MACAU: Tycoon Stanley Ho Hung-sun's living room could double as a mini mainland political consultative conference in the future.
Chan Un Chan (also known as Chan Yuen-chun), Ho's third wife, made it six of a kind for the family when she became a delegate to the Guangdong provincial Chinese People's Political Consultative Conference at its recent annual meeting.
A successful businesswoman, Chan's first foray into mainland politics builds on the family's interpersonal network and influence, with six members now delegates to political advisory bodies at various levels.
Ho, 89, is a member of the standing committee of the national CPPCC, China's top political advisory body. The casino magnate's health has been watched closely by the Hong Kong and Macau media since a blood clot on his brain was removed in August.
His fourth wife, Angela Leong On-kei, a former dancer, is a delegate to the Jiangxi provincial CPPCC and that of the Guangdong city of Zhuhai. Besides two of his four wives, the second generation of Ho's family is also making itself heard by officials in the big mainland cities.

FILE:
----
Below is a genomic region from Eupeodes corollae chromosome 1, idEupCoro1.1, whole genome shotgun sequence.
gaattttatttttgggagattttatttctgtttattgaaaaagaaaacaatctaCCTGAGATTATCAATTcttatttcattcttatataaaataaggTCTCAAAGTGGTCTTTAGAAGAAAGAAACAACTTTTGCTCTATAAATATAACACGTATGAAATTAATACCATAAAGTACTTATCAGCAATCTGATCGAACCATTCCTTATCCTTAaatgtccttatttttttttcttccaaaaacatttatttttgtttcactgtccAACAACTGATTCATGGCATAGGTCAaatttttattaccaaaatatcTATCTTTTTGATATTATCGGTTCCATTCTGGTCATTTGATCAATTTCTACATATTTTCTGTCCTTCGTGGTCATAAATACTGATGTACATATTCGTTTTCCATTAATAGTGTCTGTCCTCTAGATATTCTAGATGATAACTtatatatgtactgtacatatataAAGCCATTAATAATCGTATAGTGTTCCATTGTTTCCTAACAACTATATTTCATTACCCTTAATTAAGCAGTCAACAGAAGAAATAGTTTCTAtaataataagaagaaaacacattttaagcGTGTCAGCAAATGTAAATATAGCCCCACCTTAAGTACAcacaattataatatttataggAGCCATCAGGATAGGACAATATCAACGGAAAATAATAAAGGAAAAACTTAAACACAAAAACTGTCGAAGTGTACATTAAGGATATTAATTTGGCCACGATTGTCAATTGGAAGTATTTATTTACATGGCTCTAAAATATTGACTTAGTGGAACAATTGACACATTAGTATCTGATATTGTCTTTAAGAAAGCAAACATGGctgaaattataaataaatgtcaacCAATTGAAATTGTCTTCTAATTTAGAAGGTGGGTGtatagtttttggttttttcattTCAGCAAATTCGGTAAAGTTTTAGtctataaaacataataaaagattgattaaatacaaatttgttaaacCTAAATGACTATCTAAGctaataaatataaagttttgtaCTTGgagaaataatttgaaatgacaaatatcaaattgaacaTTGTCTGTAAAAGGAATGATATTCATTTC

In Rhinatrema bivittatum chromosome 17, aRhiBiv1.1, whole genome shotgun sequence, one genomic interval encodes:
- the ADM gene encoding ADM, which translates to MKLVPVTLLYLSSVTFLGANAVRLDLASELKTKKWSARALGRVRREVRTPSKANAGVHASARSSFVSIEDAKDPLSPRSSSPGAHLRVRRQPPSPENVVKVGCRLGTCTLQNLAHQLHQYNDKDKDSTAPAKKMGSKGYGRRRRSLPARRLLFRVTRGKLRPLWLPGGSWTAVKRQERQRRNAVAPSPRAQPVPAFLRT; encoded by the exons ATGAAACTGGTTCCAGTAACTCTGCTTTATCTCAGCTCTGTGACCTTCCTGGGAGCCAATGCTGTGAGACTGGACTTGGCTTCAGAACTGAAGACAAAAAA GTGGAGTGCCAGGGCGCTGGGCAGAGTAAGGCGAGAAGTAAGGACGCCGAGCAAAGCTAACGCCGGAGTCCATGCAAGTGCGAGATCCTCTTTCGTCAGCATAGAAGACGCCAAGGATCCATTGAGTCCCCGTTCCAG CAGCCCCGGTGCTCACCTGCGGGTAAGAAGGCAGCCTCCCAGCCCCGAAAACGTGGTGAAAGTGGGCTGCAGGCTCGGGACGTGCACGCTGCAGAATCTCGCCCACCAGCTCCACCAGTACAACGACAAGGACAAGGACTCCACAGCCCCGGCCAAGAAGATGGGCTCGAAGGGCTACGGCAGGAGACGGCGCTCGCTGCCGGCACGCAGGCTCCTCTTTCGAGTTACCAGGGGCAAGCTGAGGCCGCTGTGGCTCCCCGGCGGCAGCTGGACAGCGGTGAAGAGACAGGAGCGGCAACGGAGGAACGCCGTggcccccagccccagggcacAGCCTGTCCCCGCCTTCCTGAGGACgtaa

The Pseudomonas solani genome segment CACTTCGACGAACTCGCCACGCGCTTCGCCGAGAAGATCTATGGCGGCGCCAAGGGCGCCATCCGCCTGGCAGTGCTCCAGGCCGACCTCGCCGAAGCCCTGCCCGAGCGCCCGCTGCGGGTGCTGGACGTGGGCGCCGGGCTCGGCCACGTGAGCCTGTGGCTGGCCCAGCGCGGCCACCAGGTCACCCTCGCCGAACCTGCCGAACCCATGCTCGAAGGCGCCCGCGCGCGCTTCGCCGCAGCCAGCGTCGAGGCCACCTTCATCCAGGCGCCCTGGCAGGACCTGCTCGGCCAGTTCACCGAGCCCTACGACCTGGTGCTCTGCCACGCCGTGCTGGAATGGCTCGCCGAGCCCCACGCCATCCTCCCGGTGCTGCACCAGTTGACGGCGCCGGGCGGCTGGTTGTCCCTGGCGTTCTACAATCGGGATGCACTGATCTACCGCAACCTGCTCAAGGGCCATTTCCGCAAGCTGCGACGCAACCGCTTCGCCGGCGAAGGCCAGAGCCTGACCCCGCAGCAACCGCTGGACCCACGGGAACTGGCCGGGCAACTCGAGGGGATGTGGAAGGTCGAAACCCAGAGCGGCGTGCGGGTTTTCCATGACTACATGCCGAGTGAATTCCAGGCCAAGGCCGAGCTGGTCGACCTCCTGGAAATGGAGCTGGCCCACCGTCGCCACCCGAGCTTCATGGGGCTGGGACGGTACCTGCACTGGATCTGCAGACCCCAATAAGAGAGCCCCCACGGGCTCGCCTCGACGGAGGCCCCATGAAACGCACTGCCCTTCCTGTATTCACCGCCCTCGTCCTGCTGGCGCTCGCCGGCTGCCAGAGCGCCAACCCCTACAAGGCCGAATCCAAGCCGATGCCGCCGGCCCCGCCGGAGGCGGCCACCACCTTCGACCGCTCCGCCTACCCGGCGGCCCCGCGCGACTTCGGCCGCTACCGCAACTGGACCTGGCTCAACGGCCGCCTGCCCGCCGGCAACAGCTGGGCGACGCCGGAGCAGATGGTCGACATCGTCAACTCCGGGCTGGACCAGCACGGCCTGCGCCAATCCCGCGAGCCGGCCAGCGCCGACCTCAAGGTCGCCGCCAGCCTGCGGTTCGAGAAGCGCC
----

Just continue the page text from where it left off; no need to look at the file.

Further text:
Pansy Ho Chiu-king, 46, one of his 17 children and the managing director of shipping, real estate and hotel developer Shun Tak, was previously a delegate to the Guangdong provincial CPPCC and is now on the standing committee of the Beijing municipal CPPCC.
Sister Daisy Ho Chiu-fung, 44, is a delegate to the Tianjin municipal CPPCC and brother Lawrence Ho Yau-lung, 33, is a delegate to Shanghai's municipal CPPCC.
Joining advisory bodies and being elected to the National People's Congress are two ways for prominent people from Hong Kong and Macau to take part in mainland politics.
The Ho family probably has the biggest representation on advisory bodies but other famous families also wield some influence despite lacking its numerical advantage.
Ricky Tsang Chi-ming, the third son of NPC standing committee member Tsang Hin-chi, and Brian Li Man-bun, the second son of Bank of East Asia chairman David Li Kwok-po, joined the national CPPCC in 2008.
Political analysts said that being a CPPCC delegate or NPC deputy is like a business card that Hong Kong and Macau businesspeople could use on the mainland to gain more respect from local officials. But local officials also liked to first invite prominent figures to join local bodies, with a view to attracting investment later.
"But obviously the status of Hong Kong and Macau businesspeople is much lower than before," one Guangzhou-based political analyst said. "Compared with state-owned giants and multinational enterprises, most of them are too small."
And while the Ho family's representation looks impressive at first glance it should be remembered that there are more than 3,000 CPPCC branches at various levels, with more than half a million members. — SCMP